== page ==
"But Freud had a second fear: a fear of Rome's layers. In formal treatises, he compared the psyche to an ancient city, with many layers of architecture built one on top of another, each replacing the last, but with the old structures still present underneath. In private writings he phrased this more personally, that he was terrified of ever visiting Rome because he was terrified of the idea of all the layers and layers and layers of destroyed structures hidden under the surface, at the same time present and absent, visible and invisible. He was, in a very deep way, absolutely right." [more inside]
Amateur archaeologist and "forensic hairdresser" Janet Stephens has discovered how to recreate the Seni Crines, the elaborately braided hairstyle worn by the vestal virgins. Don't miss Stephens' other classical hairstyle videos.
The Corpus Inscriptionum Latinarum is a massive, 17-volume catalog of 180,000 inscriptions and graffiti found across the Roman Empire in classical times. It's available for free online now, starting with the parts published before 1940. I'm fond of volume 4, which covers Pompeii and Herculaneum. (Pompeii graffiti prev) [more inside]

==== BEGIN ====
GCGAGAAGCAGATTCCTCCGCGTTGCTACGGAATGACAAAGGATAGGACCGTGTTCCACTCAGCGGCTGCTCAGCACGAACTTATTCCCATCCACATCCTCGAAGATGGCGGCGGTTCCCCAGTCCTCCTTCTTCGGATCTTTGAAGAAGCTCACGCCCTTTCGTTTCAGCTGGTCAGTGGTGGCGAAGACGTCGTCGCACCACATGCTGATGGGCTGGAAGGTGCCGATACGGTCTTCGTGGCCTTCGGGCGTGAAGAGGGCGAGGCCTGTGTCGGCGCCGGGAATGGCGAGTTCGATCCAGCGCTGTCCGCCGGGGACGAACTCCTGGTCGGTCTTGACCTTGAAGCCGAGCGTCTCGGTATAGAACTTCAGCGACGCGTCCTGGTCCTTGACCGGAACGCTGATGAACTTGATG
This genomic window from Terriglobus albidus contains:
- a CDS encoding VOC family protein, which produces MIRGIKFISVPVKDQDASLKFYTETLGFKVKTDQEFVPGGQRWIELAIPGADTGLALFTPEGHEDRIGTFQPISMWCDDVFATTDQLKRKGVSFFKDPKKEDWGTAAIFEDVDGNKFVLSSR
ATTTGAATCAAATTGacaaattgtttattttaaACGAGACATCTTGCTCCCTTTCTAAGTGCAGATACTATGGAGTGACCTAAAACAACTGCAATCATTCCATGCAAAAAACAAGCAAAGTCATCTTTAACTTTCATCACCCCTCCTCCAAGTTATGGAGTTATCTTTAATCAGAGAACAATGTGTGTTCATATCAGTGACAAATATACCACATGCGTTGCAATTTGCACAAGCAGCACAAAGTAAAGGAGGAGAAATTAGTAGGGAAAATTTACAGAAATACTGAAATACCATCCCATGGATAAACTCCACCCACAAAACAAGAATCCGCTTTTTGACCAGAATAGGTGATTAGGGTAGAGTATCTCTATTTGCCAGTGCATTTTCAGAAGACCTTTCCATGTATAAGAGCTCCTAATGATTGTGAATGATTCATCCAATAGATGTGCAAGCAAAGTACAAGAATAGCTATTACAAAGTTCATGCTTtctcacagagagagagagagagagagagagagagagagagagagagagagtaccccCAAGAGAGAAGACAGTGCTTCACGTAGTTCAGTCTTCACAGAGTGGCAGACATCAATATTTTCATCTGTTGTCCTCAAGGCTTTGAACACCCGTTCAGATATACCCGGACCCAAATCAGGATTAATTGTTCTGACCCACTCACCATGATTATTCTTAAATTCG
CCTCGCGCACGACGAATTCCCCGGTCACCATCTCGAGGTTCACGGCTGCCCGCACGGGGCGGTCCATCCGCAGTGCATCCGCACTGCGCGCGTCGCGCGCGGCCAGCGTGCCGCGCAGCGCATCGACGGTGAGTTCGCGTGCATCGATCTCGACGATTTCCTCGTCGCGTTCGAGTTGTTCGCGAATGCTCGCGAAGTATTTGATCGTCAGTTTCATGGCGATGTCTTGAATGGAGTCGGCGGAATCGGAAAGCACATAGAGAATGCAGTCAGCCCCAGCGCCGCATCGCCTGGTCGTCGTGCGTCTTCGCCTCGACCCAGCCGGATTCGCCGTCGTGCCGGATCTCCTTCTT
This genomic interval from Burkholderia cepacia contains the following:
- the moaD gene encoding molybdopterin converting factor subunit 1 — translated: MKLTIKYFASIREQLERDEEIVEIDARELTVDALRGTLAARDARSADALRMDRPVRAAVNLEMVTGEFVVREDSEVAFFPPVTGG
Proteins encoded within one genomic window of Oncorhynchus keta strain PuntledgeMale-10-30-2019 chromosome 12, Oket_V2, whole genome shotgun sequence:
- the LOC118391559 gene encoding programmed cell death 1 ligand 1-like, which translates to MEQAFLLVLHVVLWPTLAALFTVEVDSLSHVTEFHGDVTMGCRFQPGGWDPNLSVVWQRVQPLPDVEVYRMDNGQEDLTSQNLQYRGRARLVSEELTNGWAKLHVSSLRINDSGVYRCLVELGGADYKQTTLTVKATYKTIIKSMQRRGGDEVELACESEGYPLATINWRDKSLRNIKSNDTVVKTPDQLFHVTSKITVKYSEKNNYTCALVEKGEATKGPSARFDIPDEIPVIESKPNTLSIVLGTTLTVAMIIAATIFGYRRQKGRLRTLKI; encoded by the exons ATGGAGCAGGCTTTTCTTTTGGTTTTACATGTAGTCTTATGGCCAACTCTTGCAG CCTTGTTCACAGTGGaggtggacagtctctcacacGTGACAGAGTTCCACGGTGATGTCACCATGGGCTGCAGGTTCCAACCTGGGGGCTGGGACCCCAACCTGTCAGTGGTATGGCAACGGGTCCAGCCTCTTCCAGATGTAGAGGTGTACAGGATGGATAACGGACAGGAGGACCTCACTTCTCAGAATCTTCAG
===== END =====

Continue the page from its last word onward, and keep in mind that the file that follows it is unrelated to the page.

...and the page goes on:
Q: Could I destroy the entire Roman Empire during the reign of Augustus if I traveled back in time with a modern U.S. Marine infantry battalion or MEU? A: It might be harder than you expect.
De Architectura, known also as The Ten Books of Architecture, is an exposition on architecture by Marcus Vitruvius Pollio. Originally in Latin, here it is translated into English.
Roman ball games and Roman board games. Complete with literary references, ancient artwork, and instructions for playing the games yourself. So let's all sing: Aufer me ad arenam (to the tune of "Take Me Out to the Ballgame").